Earlier this week, I had the pleasure of attending a Symposium hosted by the Boston University Institute for Global Sustainability about “Taking on Climate Lies – Climate Disinformation Initiative.” The program included a keynote from Jonathan Schrag, the Deputy Climate Chief at the Office of Climate, Innovation and Resilience for the Commonwealth of Massachusetts, as well as the presentation of four academic research studies around the spread of climate misinformation. I was fascinated by the studies and believe they provide some insights that will be of use to any communication professional dealing with climate change or clean energy. The studies showed how social media and news media are spreading climate misinformation.
One crucial message clearly resonated. Schrag believes that our communication efforts have been effective and are overcoming consumer hesitancy and confusion about adopting clean energy. He believes this will create an “explosion of demand” leading to a transition from a demand problem (getting consumers interested in heat pumps in cold climates) to a supply problem – how will we have enough to meet the demand and have enough trained installers? I was also heartened to hear him highlight the role that offshore renewables and Quebec renewables will play in powering Massachusetts’ transition to electrification.
But the main focus of the event was the academic studies. Three key takeaways include:
- Reddit and Twitter are helping drive the spread of climate misinformation – The research found 50 organizations drove 22,000 climate tweets that created clusters of misinformation.
On Reddit in science-driven communities, 51% of the posts highlighted climate skepticism claims, and on skeptical community subreddits, unsurprisingly only 33% of discussions support the current scientific consensus. This is particularly important, because Reddit is a prime news source for Gen Z and Gen Alpha.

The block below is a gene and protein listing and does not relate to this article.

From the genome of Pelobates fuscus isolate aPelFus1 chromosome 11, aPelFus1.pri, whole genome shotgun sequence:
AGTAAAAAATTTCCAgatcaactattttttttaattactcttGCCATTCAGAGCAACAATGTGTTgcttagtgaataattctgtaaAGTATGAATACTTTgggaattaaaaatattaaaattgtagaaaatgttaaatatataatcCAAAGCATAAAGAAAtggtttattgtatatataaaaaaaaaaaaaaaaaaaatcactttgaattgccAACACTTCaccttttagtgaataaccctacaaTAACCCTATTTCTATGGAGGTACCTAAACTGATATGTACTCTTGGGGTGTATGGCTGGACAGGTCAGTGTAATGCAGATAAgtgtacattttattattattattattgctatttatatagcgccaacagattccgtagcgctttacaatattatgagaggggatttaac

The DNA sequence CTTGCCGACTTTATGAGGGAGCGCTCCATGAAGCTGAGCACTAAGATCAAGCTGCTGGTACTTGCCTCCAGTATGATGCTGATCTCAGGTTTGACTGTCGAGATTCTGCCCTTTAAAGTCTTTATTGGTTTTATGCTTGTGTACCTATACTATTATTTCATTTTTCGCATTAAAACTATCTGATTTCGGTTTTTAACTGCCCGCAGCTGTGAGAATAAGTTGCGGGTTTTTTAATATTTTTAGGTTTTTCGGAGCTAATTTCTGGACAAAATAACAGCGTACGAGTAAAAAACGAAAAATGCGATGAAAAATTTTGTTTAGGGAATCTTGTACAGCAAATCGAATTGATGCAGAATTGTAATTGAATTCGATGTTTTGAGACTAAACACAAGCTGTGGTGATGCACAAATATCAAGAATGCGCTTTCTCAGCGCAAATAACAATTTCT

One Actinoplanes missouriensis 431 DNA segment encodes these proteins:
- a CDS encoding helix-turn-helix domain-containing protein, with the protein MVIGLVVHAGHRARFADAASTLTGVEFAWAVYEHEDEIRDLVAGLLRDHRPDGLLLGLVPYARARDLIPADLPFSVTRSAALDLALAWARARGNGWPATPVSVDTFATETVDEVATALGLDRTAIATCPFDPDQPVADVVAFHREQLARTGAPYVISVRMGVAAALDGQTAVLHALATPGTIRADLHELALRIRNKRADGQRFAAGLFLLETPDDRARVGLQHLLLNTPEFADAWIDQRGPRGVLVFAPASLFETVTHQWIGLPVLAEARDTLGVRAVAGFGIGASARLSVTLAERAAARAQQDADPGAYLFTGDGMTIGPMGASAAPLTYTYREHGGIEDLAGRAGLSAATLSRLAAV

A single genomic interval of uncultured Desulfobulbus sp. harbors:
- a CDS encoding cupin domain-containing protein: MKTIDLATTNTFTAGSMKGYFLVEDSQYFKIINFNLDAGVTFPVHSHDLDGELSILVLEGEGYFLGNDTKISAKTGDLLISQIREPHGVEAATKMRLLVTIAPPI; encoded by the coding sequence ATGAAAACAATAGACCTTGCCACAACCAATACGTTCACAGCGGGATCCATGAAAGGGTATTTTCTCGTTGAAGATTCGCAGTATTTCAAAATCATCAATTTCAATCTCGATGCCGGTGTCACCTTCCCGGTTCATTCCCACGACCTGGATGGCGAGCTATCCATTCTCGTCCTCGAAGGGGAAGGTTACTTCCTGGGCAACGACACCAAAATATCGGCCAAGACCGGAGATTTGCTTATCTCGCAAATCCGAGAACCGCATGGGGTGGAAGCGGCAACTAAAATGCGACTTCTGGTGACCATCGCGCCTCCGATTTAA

The research found the most popular skeptical claims are:
1) CO2 is plant food
2) It’s the sun
3) We’re headed into an ice age
4) Global warming stopped in 1998
5) Climate models are not reliable
Note: For Reddit the researchers analyzed 150,000 posts between 2008-2023 on three subreddits
- Native advertising is perpetuating climate change misinformation and potentially serving as a channel for greenwashing. The study found that there were more than 27,000 native ads mentioning climate and the environment. Some of these just had one word mentions so the researchers narrowed down their analysis to a smaller number of “problematic” ads across 16 media outlets. There were 30 companies with at least 20 native ads each on the topic. The most popular media outlets for this type of native advertising were Forbes, BBC, and CNN.
The study found this native advertising has an impact on editorial coverage in those prominent outlets. The researchers found a decrease in negative coverage of key companies after they purchased native advertising. Additionally, many of these news outlets have content teams to help native advertisers write copy. One of the researchers made the strong claim that this makes prominent “news organizations complicit in actively creating and spreading disinformation about the climate crisis.”
Also of note, when Politico EVP Cally Stolbach Baute was asked about native ads and sponsored content in general, according to Heated, and reported by the LA Times, she stated “It is not up to us to decide what is factually accurate or what is not factually accurate. We frankly respect our readers enough to be fully transparent with them on our advertising and encourage them to evaluate our journalism on its merit and its accuracy.”
- Lack of disclosure – Many communication professionals make use of native ads and follow the PRSA Code of Ethics when it comes to proper disclosure. One of the most surprising, and concerning, points I saw raised yesterday is that while most of the news organizations do a good job marking content as sponsored on their websites, when the content is shared on social channels from the website only 50% of the ads examined included the proper disclosures. This could lead many social media consumers to conclude the content was earned media and not paid.
I recommend you follow Boston University’s Institute for Global Sustainability if you find this information of interest.
Note: C+C did a small project for the Institute in Q2 2021.
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